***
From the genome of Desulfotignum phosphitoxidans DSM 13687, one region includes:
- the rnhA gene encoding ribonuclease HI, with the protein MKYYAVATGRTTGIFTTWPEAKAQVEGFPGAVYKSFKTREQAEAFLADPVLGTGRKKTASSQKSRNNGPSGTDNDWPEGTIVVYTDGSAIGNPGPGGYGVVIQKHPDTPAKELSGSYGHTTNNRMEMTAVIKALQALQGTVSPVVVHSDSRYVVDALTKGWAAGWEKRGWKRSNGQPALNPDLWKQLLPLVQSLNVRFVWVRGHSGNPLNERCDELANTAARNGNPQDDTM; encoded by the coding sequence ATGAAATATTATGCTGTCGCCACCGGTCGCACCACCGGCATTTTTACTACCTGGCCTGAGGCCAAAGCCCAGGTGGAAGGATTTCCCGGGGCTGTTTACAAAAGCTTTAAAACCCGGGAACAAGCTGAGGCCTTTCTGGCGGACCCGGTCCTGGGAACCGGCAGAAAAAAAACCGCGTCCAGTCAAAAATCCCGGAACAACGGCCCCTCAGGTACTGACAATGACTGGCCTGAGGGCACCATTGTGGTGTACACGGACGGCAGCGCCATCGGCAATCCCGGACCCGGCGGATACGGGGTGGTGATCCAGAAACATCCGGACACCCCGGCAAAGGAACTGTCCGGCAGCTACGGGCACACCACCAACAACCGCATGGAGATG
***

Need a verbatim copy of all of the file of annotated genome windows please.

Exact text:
From the genome of Desulfotignum phosphitoxidans DSM 13687, one region includes:
- the rnhA gene encoding ribonuclease HI, with the protein MKYYAVATGRTTGIFTTWPEAKAQVEGFPGAVYKSFKTREQAEAFLADPVLGTGRKKTASSQKSRNNGPSGTDNDWPEGTIVVYTDGSAIGNPGPGGYGVVIQKHPDTPAKELSGSYGHTTNNRMEMTAVIKALQALQGTVSPVVVHSDSRYVVDALTKGWAAGWEKRGWKRSNGQPALNPDLWKQLLPLVQSLNVRFVWVRGHSGNPLNERCDELANTAARNGNPQDDTM; encoded by the coding sequence ATGAAATATTATGCTGTCGCCACCGGTCGCACCACCGGCATTTTTACTACCTGGCCTGAGGCCAAAGCCCAGGTGGAAGGATTTCCCGGGGCTGTTTACAAAAGCTTTAAAACCCGGGAACAAGCTGAGGCCTTTCTGGCGGACCCGGTCCTGGGAACCGGCAGAAAAAAAACCGCGTCCAGTCAAAAATCCCGGAACAACGGCCCCTCAGGTACTGACAATGACTGGCCTGAGGGCACCATTGTGGTGTACACGGACGGCAGCGCCATCGGCAATCCCGGACCCGGCGGATACGGGGTGGTGATCCAGAAACATCCGGACACCCCGGCAAAGGAACTGTCCGGCAGCTACGGGCACACCACCAACAACCGCATGGAGATG